- College students spent an average of $579 on 10 required materials for class, during the 2016-17 academic year. That's down from $602 the previous year.
- One of the most effective ways for students to save is by staying ahead of the curve and buying books in the off-season — then selling their used texts during times of peak demand.
- One option some students don't often consider is using the local library as a resource.
Overpaying for college textbooks is one rite of passage that's getting easier to avoid.
During the 2016-17 academic year, students spent an average of $579 on 10 required class materials (typically textbooks), according to the National Association of College Stores' latest Student Watch survey. That was based on data from 90 two- and four-year colleges in the U.S. and Canada. That spending is down $23 from the previous year, and $122 less than in 2007-08.
A lot of the drop stems from students becoming savvier shoppers, said Jenny Febbo, vice president of marketing for the NACS.
These four strategies can help trim your bill:
"Rental is taking over," said Alex Neal, CEO of CampusBooks.com, a textbook price comparison site that offers a tool to help students decide if they will save by renting books.
Not only do students often save by renting, he said, they also get a sense of the total cost upfront. They also don't have to worry about their ability to sell books later.
But renting doesn't always make the most sense, Neal said. You might want to keep the book for future courses or your first job, for example. Renters also have to keep the books in good condition — highlighting sections or taking notes in the margin could trigger fees.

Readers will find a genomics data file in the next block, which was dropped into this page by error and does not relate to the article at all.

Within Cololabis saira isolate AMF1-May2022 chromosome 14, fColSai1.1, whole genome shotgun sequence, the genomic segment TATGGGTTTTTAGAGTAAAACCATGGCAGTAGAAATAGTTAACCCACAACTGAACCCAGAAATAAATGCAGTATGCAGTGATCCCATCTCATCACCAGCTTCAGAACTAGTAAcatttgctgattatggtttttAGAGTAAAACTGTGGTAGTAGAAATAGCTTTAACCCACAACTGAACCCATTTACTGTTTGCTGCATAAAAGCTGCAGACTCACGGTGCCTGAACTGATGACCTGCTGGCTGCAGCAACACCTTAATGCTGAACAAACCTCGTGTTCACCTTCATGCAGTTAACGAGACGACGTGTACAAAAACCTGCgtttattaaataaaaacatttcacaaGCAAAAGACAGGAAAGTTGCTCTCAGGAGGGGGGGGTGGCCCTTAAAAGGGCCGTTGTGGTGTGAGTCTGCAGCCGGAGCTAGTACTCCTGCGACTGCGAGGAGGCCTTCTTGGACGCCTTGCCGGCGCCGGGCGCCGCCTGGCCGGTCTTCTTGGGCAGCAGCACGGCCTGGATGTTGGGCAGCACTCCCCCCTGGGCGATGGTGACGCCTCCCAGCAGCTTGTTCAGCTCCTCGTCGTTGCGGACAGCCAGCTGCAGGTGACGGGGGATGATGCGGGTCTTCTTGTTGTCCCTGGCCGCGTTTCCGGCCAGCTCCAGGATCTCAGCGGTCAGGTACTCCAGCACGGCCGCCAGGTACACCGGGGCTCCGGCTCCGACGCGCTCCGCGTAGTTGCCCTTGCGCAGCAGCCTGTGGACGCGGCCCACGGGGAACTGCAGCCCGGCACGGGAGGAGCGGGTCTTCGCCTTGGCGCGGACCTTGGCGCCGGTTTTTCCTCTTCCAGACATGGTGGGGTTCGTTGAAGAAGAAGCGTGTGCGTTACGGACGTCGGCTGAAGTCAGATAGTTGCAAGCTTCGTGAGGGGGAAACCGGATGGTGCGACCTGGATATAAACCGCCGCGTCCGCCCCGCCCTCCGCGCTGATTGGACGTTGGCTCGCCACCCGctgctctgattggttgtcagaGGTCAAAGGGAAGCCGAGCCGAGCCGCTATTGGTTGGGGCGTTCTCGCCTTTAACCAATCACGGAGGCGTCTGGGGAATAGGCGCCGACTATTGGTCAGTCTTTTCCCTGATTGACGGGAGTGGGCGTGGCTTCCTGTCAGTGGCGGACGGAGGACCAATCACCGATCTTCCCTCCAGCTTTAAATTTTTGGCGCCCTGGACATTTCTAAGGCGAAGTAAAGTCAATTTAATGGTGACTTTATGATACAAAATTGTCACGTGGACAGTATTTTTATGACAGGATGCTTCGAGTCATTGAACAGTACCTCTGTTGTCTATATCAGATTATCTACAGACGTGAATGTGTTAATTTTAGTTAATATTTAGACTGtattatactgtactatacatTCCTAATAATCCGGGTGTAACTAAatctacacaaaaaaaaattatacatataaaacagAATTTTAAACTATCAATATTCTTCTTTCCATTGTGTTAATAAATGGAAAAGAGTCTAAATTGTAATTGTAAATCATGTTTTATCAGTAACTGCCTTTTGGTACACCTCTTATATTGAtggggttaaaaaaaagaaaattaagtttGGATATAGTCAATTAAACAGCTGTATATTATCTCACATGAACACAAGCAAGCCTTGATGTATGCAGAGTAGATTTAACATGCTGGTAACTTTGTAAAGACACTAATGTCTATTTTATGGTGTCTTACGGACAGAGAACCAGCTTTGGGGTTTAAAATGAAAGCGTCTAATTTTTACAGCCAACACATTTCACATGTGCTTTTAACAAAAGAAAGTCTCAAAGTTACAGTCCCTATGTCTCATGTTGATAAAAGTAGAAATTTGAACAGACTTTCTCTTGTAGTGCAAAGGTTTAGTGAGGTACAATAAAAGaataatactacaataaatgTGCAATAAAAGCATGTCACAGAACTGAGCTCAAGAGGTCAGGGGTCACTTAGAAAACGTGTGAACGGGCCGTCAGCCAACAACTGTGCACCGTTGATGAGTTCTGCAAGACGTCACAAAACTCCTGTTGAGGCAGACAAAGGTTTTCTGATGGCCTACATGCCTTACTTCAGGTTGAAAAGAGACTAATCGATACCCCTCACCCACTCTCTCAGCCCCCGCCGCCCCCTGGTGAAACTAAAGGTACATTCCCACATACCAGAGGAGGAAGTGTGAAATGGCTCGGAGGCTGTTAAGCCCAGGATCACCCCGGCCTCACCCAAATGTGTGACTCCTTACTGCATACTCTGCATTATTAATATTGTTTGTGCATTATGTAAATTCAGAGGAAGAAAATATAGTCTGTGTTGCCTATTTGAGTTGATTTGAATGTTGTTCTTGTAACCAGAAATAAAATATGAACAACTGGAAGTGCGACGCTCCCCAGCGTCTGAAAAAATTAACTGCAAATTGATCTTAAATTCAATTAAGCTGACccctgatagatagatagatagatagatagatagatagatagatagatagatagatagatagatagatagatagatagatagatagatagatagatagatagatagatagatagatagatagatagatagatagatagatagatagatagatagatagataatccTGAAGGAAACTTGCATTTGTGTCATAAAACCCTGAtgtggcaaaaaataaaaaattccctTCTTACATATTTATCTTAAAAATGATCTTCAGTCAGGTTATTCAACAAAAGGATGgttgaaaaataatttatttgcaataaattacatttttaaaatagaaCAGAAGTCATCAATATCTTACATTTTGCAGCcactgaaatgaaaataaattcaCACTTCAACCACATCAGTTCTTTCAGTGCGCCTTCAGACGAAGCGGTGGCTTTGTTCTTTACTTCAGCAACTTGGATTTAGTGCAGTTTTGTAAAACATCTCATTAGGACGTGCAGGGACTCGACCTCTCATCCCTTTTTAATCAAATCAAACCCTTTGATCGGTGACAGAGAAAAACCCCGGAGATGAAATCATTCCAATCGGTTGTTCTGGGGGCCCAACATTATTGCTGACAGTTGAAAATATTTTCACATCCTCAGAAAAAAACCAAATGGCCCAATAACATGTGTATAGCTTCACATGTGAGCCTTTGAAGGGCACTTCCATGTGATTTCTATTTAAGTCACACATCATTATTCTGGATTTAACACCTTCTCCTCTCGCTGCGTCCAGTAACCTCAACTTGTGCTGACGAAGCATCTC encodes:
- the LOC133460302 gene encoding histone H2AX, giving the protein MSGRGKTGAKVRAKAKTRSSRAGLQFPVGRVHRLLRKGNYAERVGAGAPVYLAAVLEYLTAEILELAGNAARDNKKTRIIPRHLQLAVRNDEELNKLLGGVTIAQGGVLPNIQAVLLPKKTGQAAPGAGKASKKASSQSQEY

"Everyone buys [textbooks] at the same time in August and sells in December," Neal said. "You can almost arbitrage your books by being against the herd."
It's best to buy your materials before demand kicks in and prices rise, so you need to know the book list ahead of time — which may not always be possible. Contact the professor during the summer and ask for a list of the required materials, he said.
Once you know what you need, don't procrastinate. The longer you wait, the fewer options you have, said Febbo.
A quarter of students got at least one free item for class this past spring by borrowing, sharing or downloading it, according to the NACS survey. That's up from 15 percent of students who used those methods in 2015.
One option students don't often consider is using the local and campus libraries as a resource, said Neal.
Check the local library catalog before you buy. While some libraries charge an initial, one-time fee to get a card, others are free.
The downsides of borrowing can be similar to renting. You can't mark up the book with notes, and library copies may not come with access codes or other supplemental materials that you'd get with a newly purchased textbook. Plus, you could face late fees for failing to renew or return the book on time. And some libraries limit multiple renewals of the same item.
The NACS survey found that as students progress throughout their academic careers, they become savvier shoppers and are more likely to comparison shop at multiple sources to find the best deal. Sites like CampusBooks.com, BigWords.com and BookFinder.com, among others, track books for new, used and rental texts.
When you're comparing prices, make sure you're looking at exactly what the professor requires, down to the correct edition and supplemental materials.
Don't count out the campus bookstore, either, Febbo said. They may be competitive with some of the prices you see elsewhere. Many will also price-match competitors, letting you get the best price and the convenience of on-campus pickup.